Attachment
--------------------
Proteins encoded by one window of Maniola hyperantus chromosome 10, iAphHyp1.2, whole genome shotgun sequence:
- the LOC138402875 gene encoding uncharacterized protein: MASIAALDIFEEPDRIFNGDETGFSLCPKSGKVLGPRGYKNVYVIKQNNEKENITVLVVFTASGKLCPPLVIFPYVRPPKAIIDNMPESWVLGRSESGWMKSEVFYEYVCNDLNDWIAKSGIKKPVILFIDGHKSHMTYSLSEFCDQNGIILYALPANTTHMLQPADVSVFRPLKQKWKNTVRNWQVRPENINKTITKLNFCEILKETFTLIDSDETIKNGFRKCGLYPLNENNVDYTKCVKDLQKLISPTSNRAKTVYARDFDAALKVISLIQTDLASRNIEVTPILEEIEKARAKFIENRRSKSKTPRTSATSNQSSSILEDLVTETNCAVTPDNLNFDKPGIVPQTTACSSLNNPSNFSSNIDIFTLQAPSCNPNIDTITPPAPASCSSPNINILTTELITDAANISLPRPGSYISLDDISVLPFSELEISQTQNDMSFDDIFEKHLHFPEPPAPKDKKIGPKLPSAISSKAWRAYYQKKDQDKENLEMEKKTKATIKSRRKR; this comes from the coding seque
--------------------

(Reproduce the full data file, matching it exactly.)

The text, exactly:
Proteins encoded by one window of Maniola hyperantus chromosome 10, iAphHyp1.2, whole genome shotgun sequence:
- the LOC138402875 gene encoding uncharacterized protein: MASIAALDIFEEPDRIFNGDETGFSLCPKSGKVLGPRGYKNVYVIKQNNEKENITVLVVFTASGKLCPPLVIFPYVRPPKAIIDNMPESWVLGRSESGWMKSEVFYEYVCNDLNDWIAKSGIKKPVILFIDGHKSHMTYSLSEFCDQNGIILYALPANTTHMLQPADVSVFRPLKQKWKNTVRNWQVRPENINKTITKLNFCEILKETFTLIDSDETIKNGFRKCGLYPLNENNVDYTKCVKDLQKLISPTSNRAKTVYARDFDAALKVISLIQTDLASRNIEVTPILEEIEKARAKFIENRRSKSKTPRTSATSNQSSSILEDLVTETNCAVTPDNLNFDKPGIVPQTTACSSLNNPSNFSSNIDIFTLQAPSCNPNIDTITPPAPASCSSPNINILTTELITDAANISLPRPGSYISLDDISVLPFSELEISQTQNDMSFDDIFEKHLHFPEPPAPKDKKIGPKLPSAISSKAWRAYYQKKDQDKENLEMEKKTKATIKSRRKR; this comes from the coding seque